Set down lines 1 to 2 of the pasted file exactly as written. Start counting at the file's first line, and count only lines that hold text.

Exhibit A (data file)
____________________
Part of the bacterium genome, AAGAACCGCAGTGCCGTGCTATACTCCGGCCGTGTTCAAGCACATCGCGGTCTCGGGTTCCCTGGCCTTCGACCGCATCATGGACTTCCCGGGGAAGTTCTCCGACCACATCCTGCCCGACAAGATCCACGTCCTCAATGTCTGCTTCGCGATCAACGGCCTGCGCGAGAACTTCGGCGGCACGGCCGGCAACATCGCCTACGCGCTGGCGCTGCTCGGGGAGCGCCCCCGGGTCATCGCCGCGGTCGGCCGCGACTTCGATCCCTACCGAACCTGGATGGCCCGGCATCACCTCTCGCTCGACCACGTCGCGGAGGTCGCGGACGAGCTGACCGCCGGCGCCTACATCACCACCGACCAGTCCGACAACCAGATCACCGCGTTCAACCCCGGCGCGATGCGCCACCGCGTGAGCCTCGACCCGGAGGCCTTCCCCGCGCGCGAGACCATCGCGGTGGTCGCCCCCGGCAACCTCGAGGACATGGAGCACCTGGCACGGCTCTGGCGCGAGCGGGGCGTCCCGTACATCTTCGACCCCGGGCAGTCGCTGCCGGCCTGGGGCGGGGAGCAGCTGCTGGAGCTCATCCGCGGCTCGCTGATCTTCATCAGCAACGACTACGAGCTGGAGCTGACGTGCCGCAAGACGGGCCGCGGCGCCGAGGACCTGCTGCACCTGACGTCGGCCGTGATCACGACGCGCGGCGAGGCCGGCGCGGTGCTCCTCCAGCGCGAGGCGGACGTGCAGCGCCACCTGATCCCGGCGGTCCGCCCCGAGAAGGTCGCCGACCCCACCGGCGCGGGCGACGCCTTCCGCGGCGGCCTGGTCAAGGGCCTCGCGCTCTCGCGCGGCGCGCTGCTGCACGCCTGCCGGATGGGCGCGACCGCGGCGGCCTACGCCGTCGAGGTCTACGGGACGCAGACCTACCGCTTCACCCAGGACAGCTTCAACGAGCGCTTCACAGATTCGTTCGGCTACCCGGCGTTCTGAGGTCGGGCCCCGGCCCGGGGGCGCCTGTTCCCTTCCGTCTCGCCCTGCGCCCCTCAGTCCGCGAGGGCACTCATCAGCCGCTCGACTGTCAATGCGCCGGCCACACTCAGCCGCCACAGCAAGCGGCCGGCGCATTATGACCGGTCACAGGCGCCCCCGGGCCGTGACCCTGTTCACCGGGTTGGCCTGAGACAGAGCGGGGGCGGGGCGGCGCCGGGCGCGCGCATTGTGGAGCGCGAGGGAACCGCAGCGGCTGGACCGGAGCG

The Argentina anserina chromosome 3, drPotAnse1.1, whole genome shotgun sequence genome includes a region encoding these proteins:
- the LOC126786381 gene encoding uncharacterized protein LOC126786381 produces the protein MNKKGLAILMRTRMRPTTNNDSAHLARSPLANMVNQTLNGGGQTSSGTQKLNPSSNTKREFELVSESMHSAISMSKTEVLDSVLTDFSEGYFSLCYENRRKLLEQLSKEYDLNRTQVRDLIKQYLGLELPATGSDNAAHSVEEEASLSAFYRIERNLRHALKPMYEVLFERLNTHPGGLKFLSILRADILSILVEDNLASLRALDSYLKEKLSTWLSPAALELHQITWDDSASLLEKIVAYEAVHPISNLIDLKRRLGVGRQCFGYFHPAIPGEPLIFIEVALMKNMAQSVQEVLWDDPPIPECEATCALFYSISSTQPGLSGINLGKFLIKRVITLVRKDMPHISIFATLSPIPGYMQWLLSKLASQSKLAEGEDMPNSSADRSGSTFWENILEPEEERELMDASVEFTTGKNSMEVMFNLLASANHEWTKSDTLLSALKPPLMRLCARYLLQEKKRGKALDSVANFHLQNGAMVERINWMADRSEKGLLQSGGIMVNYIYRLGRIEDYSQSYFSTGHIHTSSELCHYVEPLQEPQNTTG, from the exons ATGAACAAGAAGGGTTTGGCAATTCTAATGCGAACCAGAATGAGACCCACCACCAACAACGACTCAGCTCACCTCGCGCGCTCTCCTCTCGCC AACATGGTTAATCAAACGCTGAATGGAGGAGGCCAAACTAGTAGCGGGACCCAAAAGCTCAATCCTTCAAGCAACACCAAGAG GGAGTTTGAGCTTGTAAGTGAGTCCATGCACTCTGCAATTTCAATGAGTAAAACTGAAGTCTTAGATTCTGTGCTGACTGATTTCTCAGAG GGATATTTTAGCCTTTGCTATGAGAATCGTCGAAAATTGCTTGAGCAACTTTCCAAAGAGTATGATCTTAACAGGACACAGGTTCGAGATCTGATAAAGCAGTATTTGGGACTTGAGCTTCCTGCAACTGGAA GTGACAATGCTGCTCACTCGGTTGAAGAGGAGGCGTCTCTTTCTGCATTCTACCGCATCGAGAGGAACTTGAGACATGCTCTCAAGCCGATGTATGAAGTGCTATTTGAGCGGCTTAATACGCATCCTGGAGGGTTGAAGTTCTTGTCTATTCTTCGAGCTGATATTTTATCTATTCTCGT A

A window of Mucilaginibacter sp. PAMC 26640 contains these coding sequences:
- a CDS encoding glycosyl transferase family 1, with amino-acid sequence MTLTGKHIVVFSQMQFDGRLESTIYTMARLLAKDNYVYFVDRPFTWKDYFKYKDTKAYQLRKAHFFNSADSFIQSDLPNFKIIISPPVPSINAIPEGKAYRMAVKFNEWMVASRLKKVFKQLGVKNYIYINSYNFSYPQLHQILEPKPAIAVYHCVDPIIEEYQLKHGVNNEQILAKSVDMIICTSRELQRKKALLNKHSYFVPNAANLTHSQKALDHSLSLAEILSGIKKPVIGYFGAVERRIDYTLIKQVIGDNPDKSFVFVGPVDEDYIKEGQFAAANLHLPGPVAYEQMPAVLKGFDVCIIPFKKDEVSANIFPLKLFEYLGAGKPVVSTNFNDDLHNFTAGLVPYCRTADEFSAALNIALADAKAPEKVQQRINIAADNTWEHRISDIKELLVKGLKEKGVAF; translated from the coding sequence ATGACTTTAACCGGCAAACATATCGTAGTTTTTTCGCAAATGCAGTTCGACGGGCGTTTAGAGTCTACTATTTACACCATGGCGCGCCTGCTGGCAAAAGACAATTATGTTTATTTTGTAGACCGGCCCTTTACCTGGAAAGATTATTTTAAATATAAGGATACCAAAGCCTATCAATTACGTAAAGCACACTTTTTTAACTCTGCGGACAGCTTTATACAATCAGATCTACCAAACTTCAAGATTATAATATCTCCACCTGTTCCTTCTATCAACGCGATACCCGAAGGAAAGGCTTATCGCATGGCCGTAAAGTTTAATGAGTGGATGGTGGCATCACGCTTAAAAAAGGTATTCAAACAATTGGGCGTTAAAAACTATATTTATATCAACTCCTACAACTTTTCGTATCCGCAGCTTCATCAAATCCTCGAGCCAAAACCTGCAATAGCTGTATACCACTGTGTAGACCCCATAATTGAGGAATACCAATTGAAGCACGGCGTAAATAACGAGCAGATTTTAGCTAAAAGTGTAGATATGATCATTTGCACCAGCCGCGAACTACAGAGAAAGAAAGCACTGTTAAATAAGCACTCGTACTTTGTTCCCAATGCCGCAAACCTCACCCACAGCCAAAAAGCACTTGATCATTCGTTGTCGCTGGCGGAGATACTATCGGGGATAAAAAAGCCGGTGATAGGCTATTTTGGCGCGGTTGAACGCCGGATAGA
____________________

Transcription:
Part of the bacterium genome, AAGAACCGCAGTGCCGTGCTATACTCCGGCCGTGTTCAAGCACATCGCGGTCTCGGGTTCCCTGGCCTTCGACCGCATCATGGACTTCCCGGGGAAGTTCTCCGACCACATCCTGCCCGACAAGATCCACGTCCTCAATGTCTGCTTCGCGATCAACGGCCTGCGCGAGAACTTCGGCGGCACGGCCGGCAACATCGCCTACGCGCTGGCGCTGCTCGGGGAGCGCCCCCGGGTCATCGCCGCGGTCGGCCGCGACTTCGATCCCTACCGAACCTGGATGGCCCGGCATCACCTCTCGCTCGACCACGTCGCGGAGGTCGCGGACGAGCTGACCGCCGGCGCCTACATCACCACCGACCAGTCCGACAACCAGATCACCGCGTTCAACCCCGGCGCGATGCGCCACCGCGTGAGCCTCGACCCGGAGGCCTTCCCCGCGCGCGAGACCATCGCGGTGGTCGCCCCCGGCAACCTCGAGGACATGGAGCACCTGGCACGGCTCTGGCGCGAGCGGGGCGTCCCGTACATCTTCGACCCCGGGCAGTCGCTGCCGGCCTGGGGCGGGGAGCAGCTGCTGGAGCTCATCCGCGGCTCGCTGATCTTCATCAGCAACGACTACGAGCTGGAGCTGACGTGCCGCAAGACGGGCCGCGGCGCCGAGGACCTGCTGCACCTGACGTCGGCCGTGATCACGACGCGCGGCGAGGCCGGCGCGGTGCTCCTCCAGCGCGAGGCGGACGTGCAGCGCCACCTGATCCCGGCGGTCCGCCCCGAGAAGGTCGCCGACCCCACCGGCGCGGGCGACGCCTTCCGCGGCGGCCTGGTCAAGGGCCTCGCGCTCTCGCGCGGCGCGCTGCTGCACGCCTGCCGGATGGGCGCGACCGCGGCGGCCTACGCCGTCGAGGTCTACGGGACGCAGACCTACCGCTTCACCCAGGACAGCTTCAACGAGCGCTTCACAGATTCGTTCGGCTACCCGGCGTTCTGAGGTCGGGCCCCGGCCCGGGGGCGCCTGTTCCCTTCCGTCTCGCCCTGCGCCCCTCAGTCCGCGAGGGCACTCATCAGCCGCTCGACTGTCAATGCGCCGGCCACACTCAGCCGCCACAGCAAGCGGCCGGCGCATTATGACCGGTCACAGGCGCCCCCGGGCCGTGACCCTGTTCACCGGGTTGGCCTGAGACAGAGCGGGGGCGGGGCGGCGCCGGGCGCGCGCATTGTGGAGCGCGAGGGAACCGCAGCGGCTGGACCGGAGCG

The Argentina anserina chromosome 3, drPotAnse1.1, whole genome shotgun sequence genome includes a region encoding these proteins: